By Mr. Samuel Vaughn (AMC)February 29, 2008
In 1995 Danny Dunn, along with Carolene Wu, was given the cultural resource mission for Redstone Arsenal. They literally had to build a program from scratch for a 38,000 acre installation which has more than 900 archaeological sites.
With the help of others in the Environmental Office and the Garrison leadership, they did just that. The result was a program that Redstone Arsenal and the Army promote as a model for other installations to follow.
Redstone Arsenal has received the Army's highest honor in environmental stewardship: the fiscal 2007 Secretary of the Army Environmental Award for Cultural Resources.
"You're the best of the best when it comes to cultural resources," Tad Davis, deputy assistant secretary of the Army for environment, safety and occupational health, said in presenting the award Feb. 19 at the Officers and Civilians Club. "You've got a lot to be proud of in that arena."
Garrison commander Col. John Olshefski welcomed the ceremony attendees on what he called "a big day" for Redstone Arsenal. "Today we're going to represent the Army at Department of Defense level," he said. "It doesn't get any better than that."
Dunn, chief of the cultural and natural resources branch at the Garrison, accepted the award on behalf of the cultural resource team on Redstone.
"I think we have a great cultural resource program here on Redstone," Dunn said.
The Army agrees, and it's not just for a singular accomplishment. Accomplishments cited in the award package include the following:
Aca,!Ac One hundred percent of installation surveyed for archaeological sites; Aca,!Ac One hundred percent mapping of archaeological and historical sites;
Aca,!Ac Partnered with Huntsville School System to train students in archaeological and Native American education;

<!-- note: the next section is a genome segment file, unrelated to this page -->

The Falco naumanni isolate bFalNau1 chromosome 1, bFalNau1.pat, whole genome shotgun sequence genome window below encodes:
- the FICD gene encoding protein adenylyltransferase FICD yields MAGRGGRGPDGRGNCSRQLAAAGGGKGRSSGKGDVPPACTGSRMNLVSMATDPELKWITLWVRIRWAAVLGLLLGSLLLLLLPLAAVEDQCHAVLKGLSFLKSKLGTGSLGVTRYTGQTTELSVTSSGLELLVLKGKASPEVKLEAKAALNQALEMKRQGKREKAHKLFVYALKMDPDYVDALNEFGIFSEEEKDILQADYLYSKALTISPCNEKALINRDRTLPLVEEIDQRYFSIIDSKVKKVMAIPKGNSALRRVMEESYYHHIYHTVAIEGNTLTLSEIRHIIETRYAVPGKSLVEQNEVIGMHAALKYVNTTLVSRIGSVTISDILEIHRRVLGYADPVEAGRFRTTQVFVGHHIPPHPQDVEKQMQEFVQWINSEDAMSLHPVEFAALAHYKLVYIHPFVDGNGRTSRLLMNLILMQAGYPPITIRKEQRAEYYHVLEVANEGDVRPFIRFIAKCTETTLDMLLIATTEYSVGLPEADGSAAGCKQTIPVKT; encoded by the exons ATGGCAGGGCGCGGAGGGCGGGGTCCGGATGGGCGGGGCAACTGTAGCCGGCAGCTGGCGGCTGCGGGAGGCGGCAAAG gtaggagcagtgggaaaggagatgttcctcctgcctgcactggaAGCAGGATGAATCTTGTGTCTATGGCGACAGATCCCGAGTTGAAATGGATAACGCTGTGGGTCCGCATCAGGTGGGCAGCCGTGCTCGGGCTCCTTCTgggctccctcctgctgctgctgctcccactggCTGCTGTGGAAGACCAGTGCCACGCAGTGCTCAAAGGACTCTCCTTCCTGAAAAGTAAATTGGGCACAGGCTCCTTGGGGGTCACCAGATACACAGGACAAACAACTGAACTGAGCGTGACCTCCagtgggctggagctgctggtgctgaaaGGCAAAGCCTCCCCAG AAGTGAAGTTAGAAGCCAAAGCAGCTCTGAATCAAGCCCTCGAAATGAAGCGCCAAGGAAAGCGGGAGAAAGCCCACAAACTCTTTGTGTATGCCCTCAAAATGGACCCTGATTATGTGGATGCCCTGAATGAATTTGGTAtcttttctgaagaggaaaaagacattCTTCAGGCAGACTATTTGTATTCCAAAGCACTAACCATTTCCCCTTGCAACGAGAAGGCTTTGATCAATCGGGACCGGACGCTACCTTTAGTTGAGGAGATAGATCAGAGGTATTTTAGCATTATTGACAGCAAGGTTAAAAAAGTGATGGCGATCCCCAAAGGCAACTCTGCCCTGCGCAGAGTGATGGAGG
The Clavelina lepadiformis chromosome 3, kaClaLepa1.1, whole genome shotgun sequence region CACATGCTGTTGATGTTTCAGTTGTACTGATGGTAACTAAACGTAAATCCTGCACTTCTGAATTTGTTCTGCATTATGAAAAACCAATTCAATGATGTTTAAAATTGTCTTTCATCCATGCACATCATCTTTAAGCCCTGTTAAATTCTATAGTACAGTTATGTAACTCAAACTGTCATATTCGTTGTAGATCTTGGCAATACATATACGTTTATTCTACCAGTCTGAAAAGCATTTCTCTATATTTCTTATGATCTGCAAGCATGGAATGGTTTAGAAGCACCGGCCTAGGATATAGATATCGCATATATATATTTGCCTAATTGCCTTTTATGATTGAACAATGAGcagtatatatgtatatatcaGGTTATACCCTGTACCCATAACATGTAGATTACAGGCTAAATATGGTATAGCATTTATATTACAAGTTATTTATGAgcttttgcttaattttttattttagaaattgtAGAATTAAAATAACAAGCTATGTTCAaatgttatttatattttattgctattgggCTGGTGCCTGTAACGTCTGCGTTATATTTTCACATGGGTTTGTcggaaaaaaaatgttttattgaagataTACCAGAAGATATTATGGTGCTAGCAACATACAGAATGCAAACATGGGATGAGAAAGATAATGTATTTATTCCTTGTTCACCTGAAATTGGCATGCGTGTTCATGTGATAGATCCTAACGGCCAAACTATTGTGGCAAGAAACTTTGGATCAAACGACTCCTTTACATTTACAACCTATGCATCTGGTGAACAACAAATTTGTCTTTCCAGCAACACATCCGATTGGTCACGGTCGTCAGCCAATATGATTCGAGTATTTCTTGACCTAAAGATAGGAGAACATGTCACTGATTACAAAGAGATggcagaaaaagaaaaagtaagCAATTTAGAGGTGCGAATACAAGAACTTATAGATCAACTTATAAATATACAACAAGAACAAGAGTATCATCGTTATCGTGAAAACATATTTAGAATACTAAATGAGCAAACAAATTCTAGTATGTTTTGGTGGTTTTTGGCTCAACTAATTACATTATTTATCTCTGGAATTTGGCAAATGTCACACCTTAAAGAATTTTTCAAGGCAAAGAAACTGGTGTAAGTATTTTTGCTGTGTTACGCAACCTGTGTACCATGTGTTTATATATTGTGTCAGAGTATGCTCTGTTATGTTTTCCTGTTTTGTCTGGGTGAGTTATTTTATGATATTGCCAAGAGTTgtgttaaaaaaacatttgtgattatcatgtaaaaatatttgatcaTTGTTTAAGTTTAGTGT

Aca,!Ac Worked agreements with State Historic Preservation Office to protect history of buildings with effect on mission;
Aca,!Ac Work with Native American tribes;
Aca,!Ac Oversight of 47 installation cemeteries;
Aca,!Ac Completed a Comprehensive Cultural Resources Management Plan.
Said Davis, "You're actually sowing the seeds of success for generations to come."
Redstone is up-to-date on its building surveys. When the program originally started, there were nearly 3,000 buildings that had never been registered.
For an area filled with archaeological sites - the Tennessee Valley is considered the second richest area for archaeological sites in the country - Redstone had to do 100 percent mapping of its archaeological and historical sites. Some 912 archaeological sites were identified on the Arsenal's 37,910 acres of land. "There's still lots of work to be done," said Dunn, citing high-level investigations that go on constantly because of construction and mission.
On the education side, Redstone is considered the first installation in the Army to develop an education program specifically for archaeological resource and Indian culture. This includes the Path to Nature and an Indian Education/Archaeological Resources Outdoor Classroom, the centerpiece of which is a full-size replica of a Late Mississippian Period wattle and daub house, constructed by Redstone staff and volunteers.
Redstone officials also coordinate with 17 Indian tribes. These include one in Alabama, some in Florida and North Carolina, and mostly in the states of Oklahoma, Texas and Louisiana. There are many Native American graves on this installation. And there are 11 sets of partial human remains which officials here are trying to rebury. "We're well on our way to do that," Dunn said.
Before the Army arrived in 1941 at what was to become Redstone Arsenal, small communities occupied this rural land. An ethno-graphic survey has included interviews with their descendents. Two major works were completed within the past year; and sites have been linked with people who once lived here.
"We've built a (cultural resource) program," Dunn said, "that everybody can be proud of."